• Understand how you trick yourself in constantly engaging into fantasy in order to really feel yourself
  • Bit by bit, recover from it by step by step by becoming more aware of this process
Ok, just for an example. Let’s get right down to the nitty gritty of my own MD: 
I have fantasies about being very famous and adored. Basically this has been my ‘raison d’etre’ as long as I remember. I have a very strong passion for music, and am a professional musician. Although my MD tells me I’m actually on the same page with other very famous and creative people. Still, I’m not very famous and feel further away from my MD fantasies than I probably have been in a long time. Yet, I feel myself still clinging to these fantasies. They are very persistent indeed, although they change form, the main subject is still unchanged: disrespected and unrecognized artist realizes world fame after being kept from it by the ruthless and money oriented music industry. And by vile intentions from members from the music community.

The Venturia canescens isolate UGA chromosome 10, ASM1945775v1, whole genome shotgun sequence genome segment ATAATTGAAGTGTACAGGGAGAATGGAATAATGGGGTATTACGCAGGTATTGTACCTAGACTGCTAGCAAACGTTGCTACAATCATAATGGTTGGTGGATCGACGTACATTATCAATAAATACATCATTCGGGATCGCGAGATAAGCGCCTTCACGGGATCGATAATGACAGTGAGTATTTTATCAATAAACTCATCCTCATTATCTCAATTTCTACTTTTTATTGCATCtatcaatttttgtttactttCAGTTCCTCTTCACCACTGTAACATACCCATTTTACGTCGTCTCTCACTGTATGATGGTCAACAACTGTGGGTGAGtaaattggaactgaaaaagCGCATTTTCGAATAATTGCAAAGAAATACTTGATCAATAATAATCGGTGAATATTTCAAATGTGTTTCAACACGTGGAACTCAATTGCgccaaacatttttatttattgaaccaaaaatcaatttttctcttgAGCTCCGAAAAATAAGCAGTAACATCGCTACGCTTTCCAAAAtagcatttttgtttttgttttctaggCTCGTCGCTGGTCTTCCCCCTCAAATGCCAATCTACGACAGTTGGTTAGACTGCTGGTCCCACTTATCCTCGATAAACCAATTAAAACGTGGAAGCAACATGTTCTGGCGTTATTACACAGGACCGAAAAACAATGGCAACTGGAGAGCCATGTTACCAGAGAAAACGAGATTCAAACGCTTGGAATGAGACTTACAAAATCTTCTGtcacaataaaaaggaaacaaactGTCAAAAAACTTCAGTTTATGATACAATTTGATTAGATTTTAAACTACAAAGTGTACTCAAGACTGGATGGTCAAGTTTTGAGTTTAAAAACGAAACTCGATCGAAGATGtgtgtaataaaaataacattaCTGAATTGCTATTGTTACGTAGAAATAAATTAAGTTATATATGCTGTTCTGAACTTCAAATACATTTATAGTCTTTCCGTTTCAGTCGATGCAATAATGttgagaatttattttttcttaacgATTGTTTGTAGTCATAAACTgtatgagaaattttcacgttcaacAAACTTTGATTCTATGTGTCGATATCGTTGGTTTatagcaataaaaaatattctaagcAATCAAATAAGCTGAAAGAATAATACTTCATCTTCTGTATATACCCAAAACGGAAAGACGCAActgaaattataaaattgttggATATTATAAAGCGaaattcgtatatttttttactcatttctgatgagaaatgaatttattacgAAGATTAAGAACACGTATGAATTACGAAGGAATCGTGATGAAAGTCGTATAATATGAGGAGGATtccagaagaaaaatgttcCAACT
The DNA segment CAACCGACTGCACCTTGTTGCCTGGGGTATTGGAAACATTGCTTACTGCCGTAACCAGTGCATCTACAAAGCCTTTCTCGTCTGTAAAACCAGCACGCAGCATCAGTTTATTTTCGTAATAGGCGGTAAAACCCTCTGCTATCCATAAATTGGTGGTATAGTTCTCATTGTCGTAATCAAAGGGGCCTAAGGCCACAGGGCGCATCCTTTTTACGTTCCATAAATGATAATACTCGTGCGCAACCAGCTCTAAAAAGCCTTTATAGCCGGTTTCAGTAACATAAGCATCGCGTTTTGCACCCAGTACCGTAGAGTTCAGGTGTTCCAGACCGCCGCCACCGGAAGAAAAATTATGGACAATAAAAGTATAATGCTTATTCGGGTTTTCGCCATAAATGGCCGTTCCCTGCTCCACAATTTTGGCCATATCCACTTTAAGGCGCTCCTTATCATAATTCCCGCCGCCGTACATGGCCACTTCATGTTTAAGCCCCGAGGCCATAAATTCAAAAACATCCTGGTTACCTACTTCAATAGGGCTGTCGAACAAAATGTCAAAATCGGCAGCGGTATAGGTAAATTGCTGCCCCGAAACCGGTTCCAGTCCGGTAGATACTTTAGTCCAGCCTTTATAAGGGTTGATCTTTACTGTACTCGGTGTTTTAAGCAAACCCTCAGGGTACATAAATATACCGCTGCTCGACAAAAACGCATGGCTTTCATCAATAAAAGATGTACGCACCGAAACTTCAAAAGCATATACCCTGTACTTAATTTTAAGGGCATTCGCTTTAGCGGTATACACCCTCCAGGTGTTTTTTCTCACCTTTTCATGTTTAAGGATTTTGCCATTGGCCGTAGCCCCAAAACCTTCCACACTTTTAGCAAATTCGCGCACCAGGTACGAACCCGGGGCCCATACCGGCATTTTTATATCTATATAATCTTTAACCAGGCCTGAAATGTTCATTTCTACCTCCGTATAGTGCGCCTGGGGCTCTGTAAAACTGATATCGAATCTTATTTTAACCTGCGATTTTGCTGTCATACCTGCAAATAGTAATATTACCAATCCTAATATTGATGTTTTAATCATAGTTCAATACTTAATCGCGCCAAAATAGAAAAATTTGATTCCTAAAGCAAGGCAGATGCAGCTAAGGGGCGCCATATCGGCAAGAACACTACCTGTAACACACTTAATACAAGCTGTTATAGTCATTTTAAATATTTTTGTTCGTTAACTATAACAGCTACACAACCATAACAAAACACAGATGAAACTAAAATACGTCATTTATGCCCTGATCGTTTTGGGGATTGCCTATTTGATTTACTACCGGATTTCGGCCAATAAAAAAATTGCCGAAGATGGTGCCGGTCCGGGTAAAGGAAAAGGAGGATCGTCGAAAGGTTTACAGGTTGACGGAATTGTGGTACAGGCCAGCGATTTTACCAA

My journey consists of developing a unique new music style, that will travel all along the globe and putting me in contact with the cream of the crop of creative people.This is my deepest of deepest MD dreams, this one obsesses me the most. I’ve always labeled this ‘my mission’ or special assignment from God. So I do try to be creative as much as I can, and thankggod the fruits of the creative process DO turn to be good which is very, very rewarding. This is also the strange cointervention with MD: through music I CAN be in the moment and experience the very feelings I experience in MD. The thing is that MD also is active while I’m making music, and often at the very moment I hit the sweet spot, MD kicks in creating grand fantasies, and as a result of that…I loose the flow….still with me? So take a look at this paradox as I feel this is quintessential for understanding MD.